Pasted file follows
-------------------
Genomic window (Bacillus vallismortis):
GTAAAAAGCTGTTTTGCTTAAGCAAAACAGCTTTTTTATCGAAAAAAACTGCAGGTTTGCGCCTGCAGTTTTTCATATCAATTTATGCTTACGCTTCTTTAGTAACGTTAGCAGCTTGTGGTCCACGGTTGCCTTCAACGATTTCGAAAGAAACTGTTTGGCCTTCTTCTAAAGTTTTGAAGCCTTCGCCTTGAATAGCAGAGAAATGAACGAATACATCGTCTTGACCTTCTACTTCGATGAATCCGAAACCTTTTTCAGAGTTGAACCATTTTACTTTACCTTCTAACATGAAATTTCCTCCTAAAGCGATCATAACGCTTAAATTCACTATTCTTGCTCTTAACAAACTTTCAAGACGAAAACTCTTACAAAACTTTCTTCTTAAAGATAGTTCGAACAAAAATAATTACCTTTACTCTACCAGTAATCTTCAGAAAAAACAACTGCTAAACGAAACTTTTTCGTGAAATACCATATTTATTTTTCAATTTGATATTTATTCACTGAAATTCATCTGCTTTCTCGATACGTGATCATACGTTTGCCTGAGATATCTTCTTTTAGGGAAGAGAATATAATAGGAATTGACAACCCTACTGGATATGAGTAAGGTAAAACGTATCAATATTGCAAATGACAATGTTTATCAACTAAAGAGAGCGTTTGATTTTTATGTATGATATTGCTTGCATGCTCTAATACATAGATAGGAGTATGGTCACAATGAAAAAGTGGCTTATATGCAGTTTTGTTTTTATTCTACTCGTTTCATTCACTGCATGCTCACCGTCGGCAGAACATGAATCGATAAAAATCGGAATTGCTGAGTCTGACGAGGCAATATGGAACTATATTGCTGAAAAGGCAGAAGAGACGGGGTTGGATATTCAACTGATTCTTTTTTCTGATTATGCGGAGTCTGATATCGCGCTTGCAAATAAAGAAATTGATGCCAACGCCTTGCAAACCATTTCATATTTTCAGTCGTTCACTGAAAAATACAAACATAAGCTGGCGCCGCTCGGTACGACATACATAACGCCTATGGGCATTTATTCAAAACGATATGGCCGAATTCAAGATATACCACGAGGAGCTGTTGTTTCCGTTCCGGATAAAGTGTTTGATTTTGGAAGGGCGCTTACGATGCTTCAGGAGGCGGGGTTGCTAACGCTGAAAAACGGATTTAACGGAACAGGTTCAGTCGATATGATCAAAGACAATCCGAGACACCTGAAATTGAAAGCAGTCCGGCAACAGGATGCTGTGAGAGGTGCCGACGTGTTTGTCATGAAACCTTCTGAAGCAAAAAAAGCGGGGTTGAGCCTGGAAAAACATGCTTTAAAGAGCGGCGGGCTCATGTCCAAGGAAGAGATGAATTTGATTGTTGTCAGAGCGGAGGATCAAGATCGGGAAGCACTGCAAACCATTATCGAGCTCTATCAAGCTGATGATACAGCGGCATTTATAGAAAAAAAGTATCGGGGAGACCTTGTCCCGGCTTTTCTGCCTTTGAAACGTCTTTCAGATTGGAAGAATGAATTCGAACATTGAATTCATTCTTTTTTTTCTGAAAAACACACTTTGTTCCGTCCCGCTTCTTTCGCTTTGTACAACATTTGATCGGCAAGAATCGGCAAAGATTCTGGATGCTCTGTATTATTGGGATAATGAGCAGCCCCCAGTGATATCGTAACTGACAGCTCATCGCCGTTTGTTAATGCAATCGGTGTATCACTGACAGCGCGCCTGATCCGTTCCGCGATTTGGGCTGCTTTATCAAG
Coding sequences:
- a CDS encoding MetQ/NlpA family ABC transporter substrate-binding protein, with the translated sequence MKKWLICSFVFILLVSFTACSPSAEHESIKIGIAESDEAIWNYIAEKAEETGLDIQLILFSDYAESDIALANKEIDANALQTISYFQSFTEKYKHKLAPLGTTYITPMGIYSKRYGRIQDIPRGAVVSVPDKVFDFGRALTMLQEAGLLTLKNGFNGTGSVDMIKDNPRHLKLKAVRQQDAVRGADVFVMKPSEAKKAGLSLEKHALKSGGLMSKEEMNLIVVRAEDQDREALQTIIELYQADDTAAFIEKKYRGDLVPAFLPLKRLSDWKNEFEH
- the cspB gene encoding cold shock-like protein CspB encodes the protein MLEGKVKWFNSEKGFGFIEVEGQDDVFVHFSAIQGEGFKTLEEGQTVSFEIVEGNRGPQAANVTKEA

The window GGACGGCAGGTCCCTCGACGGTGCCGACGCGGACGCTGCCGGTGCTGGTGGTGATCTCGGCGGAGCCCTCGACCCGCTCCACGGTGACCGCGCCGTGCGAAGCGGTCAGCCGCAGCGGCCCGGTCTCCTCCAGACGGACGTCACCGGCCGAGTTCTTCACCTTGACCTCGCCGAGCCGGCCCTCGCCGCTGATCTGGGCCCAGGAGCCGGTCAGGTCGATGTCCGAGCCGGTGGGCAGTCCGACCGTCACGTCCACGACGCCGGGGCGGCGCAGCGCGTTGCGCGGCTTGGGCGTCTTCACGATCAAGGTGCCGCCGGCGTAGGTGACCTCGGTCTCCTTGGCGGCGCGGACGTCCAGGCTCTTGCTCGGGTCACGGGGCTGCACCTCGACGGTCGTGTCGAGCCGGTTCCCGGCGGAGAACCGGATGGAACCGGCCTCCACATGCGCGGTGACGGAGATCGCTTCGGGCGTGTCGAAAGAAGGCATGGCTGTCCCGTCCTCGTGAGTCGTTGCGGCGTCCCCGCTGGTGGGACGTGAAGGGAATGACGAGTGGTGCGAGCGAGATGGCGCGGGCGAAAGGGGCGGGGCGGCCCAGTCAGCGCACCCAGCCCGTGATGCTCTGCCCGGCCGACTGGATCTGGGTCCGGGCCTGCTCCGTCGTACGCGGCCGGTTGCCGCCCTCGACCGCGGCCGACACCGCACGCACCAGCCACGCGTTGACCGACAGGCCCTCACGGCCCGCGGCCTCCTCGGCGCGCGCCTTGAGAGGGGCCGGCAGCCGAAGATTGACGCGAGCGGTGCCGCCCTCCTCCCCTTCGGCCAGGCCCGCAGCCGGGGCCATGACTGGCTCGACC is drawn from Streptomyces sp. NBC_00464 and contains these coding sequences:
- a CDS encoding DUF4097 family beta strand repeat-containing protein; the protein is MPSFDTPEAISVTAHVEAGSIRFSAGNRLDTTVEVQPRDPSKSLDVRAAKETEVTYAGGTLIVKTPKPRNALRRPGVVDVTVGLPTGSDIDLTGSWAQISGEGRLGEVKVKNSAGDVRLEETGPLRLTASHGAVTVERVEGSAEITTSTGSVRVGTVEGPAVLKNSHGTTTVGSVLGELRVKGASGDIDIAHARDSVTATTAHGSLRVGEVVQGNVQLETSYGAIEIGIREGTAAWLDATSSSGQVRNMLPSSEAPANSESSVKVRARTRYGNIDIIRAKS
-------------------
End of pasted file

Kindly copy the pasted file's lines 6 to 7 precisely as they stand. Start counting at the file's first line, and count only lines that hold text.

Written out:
The window GGACGGCAGGTCCCTCGACGGTGCCGACGCGGACGCTGCCGGTGCTGGTGGTGATCTCGGCGGAGCCCTCGACCCGCTCCACGGTGACCGCGCCGTGCGAAGCGGTCAGCCGCAGCGGCCCGGTCTCCTCCAGACGGACGTCACCGGCCGAGTTCTTCACCTTGACCTCGCCGAGCCGGCCCTCGCCGCTGATCTGGGCCCAGGAGCCGGTCAGGTCGATGTCCGAGCCGGTGGGCAGTCCGACCGTCACGTCCACGACGCCGGGGCGGCGCAGCGCGTTGCGCGGCTTGGGCGTCTTCACGATCAAGGTGCCGCCGGCGTAGGTGACCTCGGTCTCCTTGGCGGCGCGGACGTCCAGGCTCTTGCTCGGGTCACGGGGCTGCACCTCGACGGTCGTGTCGAGCCGGTTCCCGGCGGAGAACCGGATGGAACCGGCCTCCACATGCGCGGTGACGGAGATCGCTTCGGGCGTGTCGAAAGAAGGCATGGCTGTCCCGTCCTCGTGAGTCGTTGCGGCGTCCCCGCTGGTGGGACGTGAAGGGAATGACGAGTGGTGCGAGCGAGATGGCGCGGGCGAAAGGGGCGGGGCGGCCCAGTCAGCGCACCCAGCCCGTGATGCTCTGCCCGGCCGACTGGATCTGGGTCCGGGCCTGCTCCGTCGTACGCGGCCGGTTGCCGCCCTCGACCGCGGCCGACACCGCACGCACCAGCCACGCGTTGACCGACAGGCCCTCACGGCCCGCGGCCTCCTCGGCGCGCGCCTTGAGAGGGGCCGGCAGCCGAAGATTGACGCGAGCGGTGCCGCCCTCCTCCCCTTCGGCCAGGCCCGCAGCCGGGGCCATGACTGGCTCGACC is drawn from Streptomyces sp. NBC_00464 and contains these coding sequences:
- a CDS encoding DUF4097 family beta strand repeat-containing protein; the protein is MPSFDTPEAISVTAHVEAGSIRFSAGNRLDTTVEVQPRDPSKSLDVRAAKETEVTYAGGTLIVKTPKPRNALRRPGVVDVTVGLPTGSDIDLTGSWAQISGEGRLGEVKVKNSAGDVRLEETGPLRLTASHGAVTVERVEGSAEITTSTGSVRVGTVEGPAVLKNSHGTTTVGSVLGELRVKGASGDIDIAHARDSVTATTAHGSLRVGEVVQGNVQLETSYGAIEIGIREGTAAWLDATSSSGQVRNMLPSSEAPANSESSVKVRARTRYGNIDIIRAKS